upgrade windows xp

I picked up a laptop with windows xp for a song.  It has package 2 and I need to upgrade to package 3 (at least that was what I was told).  What does that mean?  

Someone also suggested that there is a way to upgrade the operating system without buying a whole new laptop.  If so, how do I do that?
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Tuan MasseyIT ManagerCommented:
It must be talking about Service Pack 3

How to obtain SP3

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noxchoGlobal Support CoordinatorCommented:
Yes for sure it is Service Pack 2. But you do not need it frankly speaking if some software is not asking for it.
JohnBusiness Consultant (Owner)Commented:
You should be able to update to SP3 if that is what "Someone" meant. XP is dead, there are no security patches for it and viruses writers are having a field day.

If "Someone" meant a newer operating system, run Microsoft Upgrade Advisors to see what you could possibly upgrade to.
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Don't bother upgrading XP to SP3. XP is dead and shouldn't be used anymore. Either install Windows 7, or go for a Linux OS which is free. I'd particularly recommend Zorin OS, Linux Mint, or Makulu Linux, which are all very user friendly and easy to use. Particularly Makulu Linux has a very beautiful User Interface and desktop, and it includes all software you would need. Zorin is very similar to use like Windows, and also includes everything you need, but it needs a little more system resources than other distro's , while Linux Mint is more conservative.
Yes most probably meant windows XP service pack 3
Dave BaldwinFixer of ProblemsCommented:
You can download XP Service pack 3 here:  http://www.microsoft.com/en-us/download/details.aspx?id=24  Ignore the whiners and just do it.  Installing SP3 will allows you to get all the XP updates that require SP3, most of which are still available.  If you want a newer computer and operating system, you should go buy that.  Many XP systems are not adequate to upgrade to anything newer.  

I have many XP SP3 systems here and I make my living using them.
>>   It has package 2 and I need to upgrade to package 3 (at least that was what I was told).  <<  if the system does not ask for an upgrade -  you don't need to do it
if somebody told you to upgrade - he should also tell you why.
As far as Windows XP goes, I tend to agree with Dave Baldwin.  It's fine to tell people to go out and buy a new(er) computer with Windows 7 or 8 installed, but not everybody can afford one.

Installing Linux on an older 2nd-hand computer is a great idea, but you have no way of knowing in advance whether there will be Linux drivers for all of the hardware, particularly graphics and audio card (or chip).  Most Linux versions will have drivers readily available for most hardware, but it's impossible to know for certain before installing it.  Clearly you aren't fully up to speed with very common expressions like "Service Pack 3" (perhaps being a Mac user or maybe just inexperienced with operating systems in general), so I would be hesitant diving into Linux too quickly.  There are Linux versions that are very easy to install and have very easy to use interfaces, but underneath the top layer that you see it is very different to Windows and can be harder to fix even for people who are used to digging deep to fix Windows.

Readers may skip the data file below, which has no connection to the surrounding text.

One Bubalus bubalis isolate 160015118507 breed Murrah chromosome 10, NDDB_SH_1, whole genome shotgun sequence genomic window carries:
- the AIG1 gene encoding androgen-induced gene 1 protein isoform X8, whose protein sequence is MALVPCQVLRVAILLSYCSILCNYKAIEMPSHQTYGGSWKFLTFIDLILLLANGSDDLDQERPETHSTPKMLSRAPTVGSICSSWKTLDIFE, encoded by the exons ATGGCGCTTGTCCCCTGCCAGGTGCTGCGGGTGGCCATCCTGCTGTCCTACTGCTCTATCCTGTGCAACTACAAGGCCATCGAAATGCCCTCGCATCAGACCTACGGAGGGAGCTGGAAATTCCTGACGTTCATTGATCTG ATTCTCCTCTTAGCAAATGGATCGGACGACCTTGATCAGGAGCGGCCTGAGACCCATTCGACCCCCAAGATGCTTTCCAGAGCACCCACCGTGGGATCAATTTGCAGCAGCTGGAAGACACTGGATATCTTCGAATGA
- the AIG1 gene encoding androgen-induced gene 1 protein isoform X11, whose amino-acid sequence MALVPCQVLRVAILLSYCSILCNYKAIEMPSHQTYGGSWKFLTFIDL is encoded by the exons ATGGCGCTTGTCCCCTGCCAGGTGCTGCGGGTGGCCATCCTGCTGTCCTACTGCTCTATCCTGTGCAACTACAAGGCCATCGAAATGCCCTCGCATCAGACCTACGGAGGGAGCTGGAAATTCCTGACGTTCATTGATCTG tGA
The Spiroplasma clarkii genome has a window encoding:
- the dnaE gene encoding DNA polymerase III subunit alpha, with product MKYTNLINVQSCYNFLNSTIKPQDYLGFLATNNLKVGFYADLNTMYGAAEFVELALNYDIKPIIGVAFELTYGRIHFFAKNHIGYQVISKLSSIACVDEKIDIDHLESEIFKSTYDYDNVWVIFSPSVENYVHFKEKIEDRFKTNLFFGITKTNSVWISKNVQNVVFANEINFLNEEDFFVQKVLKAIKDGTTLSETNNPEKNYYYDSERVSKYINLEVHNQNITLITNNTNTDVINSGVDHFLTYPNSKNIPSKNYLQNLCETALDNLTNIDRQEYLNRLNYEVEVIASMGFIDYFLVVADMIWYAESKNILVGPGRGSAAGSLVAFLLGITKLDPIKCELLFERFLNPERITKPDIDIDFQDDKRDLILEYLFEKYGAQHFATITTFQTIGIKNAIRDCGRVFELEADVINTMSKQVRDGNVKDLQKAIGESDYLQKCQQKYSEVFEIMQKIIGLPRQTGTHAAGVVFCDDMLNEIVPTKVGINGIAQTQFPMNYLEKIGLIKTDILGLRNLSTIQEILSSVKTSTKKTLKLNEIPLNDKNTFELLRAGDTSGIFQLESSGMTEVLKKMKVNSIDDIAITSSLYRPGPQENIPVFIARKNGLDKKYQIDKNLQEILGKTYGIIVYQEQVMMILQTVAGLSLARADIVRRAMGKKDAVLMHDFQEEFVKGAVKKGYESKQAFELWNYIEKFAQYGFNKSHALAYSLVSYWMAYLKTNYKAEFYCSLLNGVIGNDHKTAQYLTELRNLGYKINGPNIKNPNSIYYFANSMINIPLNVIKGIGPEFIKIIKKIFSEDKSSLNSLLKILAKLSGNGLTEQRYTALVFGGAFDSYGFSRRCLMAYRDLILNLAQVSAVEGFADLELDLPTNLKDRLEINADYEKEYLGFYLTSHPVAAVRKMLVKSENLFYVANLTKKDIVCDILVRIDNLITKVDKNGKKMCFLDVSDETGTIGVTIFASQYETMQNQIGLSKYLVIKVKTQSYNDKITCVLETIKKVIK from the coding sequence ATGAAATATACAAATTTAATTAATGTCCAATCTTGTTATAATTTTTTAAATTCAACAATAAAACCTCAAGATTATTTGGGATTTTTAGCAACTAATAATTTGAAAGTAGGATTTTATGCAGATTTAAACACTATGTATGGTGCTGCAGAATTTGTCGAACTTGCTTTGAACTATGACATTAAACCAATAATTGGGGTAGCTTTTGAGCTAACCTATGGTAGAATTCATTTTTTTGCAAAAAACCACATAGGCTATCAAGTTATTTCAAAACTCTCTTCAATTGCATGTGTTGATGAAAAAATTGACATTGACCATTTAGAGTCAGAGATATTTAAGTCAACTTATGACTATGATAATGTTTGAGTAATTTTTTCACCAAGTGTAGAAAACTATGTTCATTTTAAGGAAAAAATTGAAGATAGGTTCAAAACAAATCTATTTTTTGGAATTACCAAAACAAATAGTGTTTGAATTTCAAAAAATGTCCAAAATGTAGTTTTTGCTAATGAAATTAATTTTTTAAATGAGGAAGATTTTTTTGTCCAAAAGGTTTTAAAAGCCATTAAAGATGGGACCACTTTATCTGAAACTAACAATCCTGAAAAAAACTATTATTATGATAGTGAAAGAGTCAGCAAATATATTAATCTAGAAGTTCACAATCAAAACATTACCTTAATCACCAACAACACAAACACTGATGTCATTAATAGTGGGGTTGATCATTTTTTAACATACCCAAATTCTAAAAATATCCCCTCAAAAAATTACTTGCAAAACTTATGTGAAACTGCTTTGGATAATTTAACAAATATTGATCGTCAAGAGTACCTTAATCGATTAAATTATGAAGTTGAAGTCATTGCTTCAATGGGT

Although I usually agree totally with everything that John Hurst types, I have to question whether "virus writers are having a field day" since Windows Update stopped offering new patches.  There was a real fear amongst many that people were holding back with viruses intended to target Windows XP, but I would be really curious to know if most of it was hype, or whether there have been a lot more attacks on XP since support for it ceased.  From what I have seen it is Windows 7 that is being subjected to most of the malware these days, so I wouldn't go as far as to say that Windows 7 is safer than Windows XP.

Upgrading hardware?

If there is a vacant memory bay on the laptop, then adding compatible memory up to the maximum that the computer and the operating system allows will make the laptop faster, but older memory is often more expensive than new spec memory.

If the hard drive is the original one, then it is possible that it could be about to show signs or wear and tear.  They only last a certain amount of time before they begin to show mechanical faults.  A laptop is more prone to getting bumped and banged than a desktop, and so is usually more prone to damage after time.  You would have to run a full hard drive diagnostic test on it before you could trust it to store data, and even then if it is old it could break down soon.